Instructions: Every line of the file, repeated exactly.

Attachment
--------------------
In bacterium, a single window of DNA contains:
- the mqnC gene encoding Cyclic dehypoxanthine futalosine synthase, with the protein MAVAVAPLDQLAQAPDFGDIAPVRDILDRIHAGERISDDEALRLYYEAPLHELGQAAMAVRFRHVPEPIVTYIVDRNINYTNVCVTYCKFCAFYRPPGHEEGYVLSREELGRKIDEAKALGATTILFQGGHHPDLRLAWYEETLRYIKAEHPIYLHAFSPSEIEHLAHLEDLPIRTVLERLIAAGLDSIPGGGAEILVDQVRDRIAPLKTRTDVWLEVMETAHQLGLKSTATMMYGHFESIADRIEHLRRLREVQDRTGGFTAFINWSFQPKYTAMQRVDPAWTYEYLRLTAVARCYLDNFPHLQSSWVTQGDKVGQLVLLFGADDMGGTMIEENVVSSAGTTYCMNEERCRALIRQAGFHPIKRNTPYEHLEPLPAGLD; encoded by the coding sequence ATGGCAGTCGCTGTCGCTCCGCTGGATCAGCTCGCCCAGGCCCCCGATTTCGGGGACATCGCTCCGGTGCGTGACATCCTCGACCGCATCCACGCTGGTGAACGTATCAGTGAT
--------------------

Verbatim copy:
In bacterium, a single window of DNA contains:
- the mqnC gene encoding Cyclic dehypoxanthine futalosine synthase, with the protein MAVAVAPLDQLAQAPDFGDIAPVRDILDRIHAGERISDDEALRLYYEAPLHELGQAAMAVRFRHVPEPIVTYIVDRNINYTNVCVTYCKFCAFYRPPGHEEGYVLSREELGRKIDEAKALGATTILFQGGHHPDLRLAWYEETLRYIKAEHPIYLHAFSPSEIEHLAHLEDLPIRTVLERLIAAGLDSIPGGGAEILVDQVRDRIAPLKTRTDVWLEVMETAHQLGLKSTATMMYGHFESIADRIEHLRRLREVQDRTGGFTAFINWSFQPKYTAMQRVDPAWTYEYLRLTAVARCYLDNFPHLQSSWVTQGDKVGQLVLLFGADDMGGTMIEENVVSSAGTTYCMNEERCRALIRQAGFHPIKRNTPYEHLEPLPAGLD; encoded by the coding sequence ATGGCAGTCGCTGTCGCTCCGCTGGATCAGCTCGCCCAGGCCCCCGATTTCGGGGACATCGCTCCGGTGCGTGACATCCTCGACCGCATCCACGCTGGTGAACGTATCAGTGAT